One of China's most popular video games is testing the use of facial recognition to check users' ages.
Honour of Kings' publisher Tencent announced the move at the weekend.
It said the trial would initially be limited to "thousands" of new players based in Beijing and Shenzhen.
The title has been criticised in local media over claims children have become addicted to it. But one expert questioned whether the test could be scaled up.
The mobile app resembles League of Legends and pits players against each other in multiplayer online battles set in a fantasy world.
Under pressure from local regulators, Tencent introduced restrictions in July 2017 to limit under-12s to one hour of gameplay a day and 13- to 18-year-olds to a maximum of two hours.
Last month, the company added a real-name registration system to encourage players to keep to the rules.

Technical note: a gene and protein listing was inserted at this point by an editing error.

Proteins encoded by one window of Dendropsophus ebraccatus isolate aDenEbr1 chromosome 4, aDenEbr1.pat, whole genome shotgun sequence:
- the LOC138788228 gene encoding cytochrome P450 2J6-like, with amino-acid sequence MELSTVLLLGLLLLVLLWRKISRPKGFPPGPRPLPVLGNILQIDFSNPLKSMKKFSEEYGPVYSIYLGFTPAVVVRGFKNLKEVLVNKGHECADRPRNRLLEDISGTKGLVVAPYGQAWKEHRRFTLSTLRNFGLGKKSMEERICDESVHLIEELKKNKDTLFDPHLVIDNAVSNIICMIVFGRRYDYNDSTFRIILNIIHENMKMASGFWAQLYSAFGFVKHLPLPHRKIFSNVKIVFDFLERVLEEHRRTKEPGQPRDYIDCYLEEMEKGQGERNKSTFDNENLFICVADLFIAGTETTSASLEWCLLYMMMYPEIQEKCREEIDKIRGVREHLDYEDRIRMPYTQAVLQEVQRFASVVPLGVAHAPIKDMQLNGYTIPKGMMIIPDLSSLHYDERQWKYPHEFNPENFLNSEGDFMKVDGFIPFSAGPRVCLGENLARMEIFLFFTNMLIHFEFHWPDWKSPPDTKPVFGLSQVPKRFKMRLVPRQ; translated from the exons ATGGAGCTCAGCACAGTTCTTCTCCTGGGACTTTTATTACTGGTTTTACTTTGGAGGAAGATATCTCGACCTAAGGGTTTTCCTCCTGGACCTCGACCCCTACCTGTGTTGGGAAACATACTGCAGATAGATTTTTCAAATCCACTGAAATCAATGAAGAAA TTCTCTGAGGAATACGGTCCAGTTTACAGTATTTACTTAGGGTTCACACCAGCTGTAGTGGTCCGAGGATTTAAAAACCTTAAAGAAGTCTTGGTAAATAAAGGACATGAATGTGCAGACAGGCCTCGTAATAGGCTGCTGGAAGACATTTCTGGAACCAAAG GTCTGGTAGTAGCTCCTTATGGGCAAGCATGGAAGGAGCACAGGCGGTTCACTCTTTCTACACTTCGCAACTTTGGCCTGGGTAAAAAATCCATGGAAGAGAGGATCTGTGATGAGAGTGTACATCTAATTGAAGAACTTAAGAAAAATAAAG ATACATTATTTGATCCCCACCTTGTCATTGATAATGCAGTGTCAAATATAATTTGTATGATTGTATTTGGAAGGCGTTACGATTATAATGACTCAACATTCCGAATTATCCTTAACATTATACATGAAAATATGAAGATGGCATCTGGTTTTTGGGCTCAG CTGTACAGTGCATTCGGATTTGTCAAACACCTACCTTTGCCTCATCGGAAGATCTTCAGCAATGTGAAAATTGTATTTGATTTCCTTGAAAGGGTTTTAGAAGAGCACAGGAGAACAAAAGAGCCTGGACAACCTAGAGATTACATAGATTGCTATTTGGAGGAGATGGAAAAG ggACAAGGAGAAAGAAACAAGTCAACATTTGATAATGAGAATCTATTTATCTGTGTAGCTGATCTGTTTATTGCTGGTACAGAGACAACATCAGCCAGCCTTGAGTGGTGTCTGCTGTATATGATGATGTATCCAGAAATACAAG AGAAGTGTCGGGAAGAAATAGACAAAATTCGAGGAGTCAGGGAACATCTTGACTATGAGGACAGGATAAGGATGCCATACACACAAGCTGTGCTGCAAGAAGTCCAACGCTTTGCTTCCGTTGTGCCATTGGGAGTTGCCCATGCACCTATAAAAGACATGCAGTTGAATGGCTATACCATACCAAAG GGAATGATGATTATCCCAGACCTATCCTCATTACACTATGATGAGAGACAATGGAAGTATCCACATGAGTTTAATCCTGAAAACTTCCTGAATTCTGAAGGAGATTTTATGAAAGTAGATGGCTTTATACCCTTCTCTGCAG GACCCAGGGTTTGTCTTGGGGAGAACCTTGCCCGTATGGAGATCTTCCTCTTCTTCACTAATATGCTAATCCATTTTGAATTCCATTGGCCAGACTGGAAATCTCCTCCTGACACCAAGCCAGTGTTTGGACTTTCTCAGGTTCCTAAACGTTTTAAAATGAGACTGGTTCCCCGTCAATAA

The facial-recognition test appears to be a further effort to discourage young players from trying to circumvent the time limits.
Tencent said a random selection of new players would be assigned to the test when they first signed into the game.
But it has not disclosed the technology it will use to carry out the scans or how it intends to cross-reference the resulting IDs.
Tencent highlighted that many users had previously voiced concerns about the idea of it using facial ID checks in games and said it would evaluate the results of the real-world trial "in depth".
The Chinese state is currently engaged in a wider campaign to control video gaming.
In addition to concerns over addiction, there have been warnings the activity could be linked to rising levels of near-sightedness.
In August, the ministry of education announced plans to develop its own age-restriction system and to limit the number of online games available.
But one expert questioned whether the latest move would be a success.
"This test is an extension of Tencent's existing Youth Guardian platform, which allows parents to monitor gameplay time and uses facial recognition, but this goes a step further by comparing user images with government photo records," said Piers Harding-Rolls, from the IHS consultancy.
"It is inevitable that this sort of technology will hold some limitations especially for younger children that go through a lot of facial changes as they grow.
"However, facial recognition technology is improving all the time."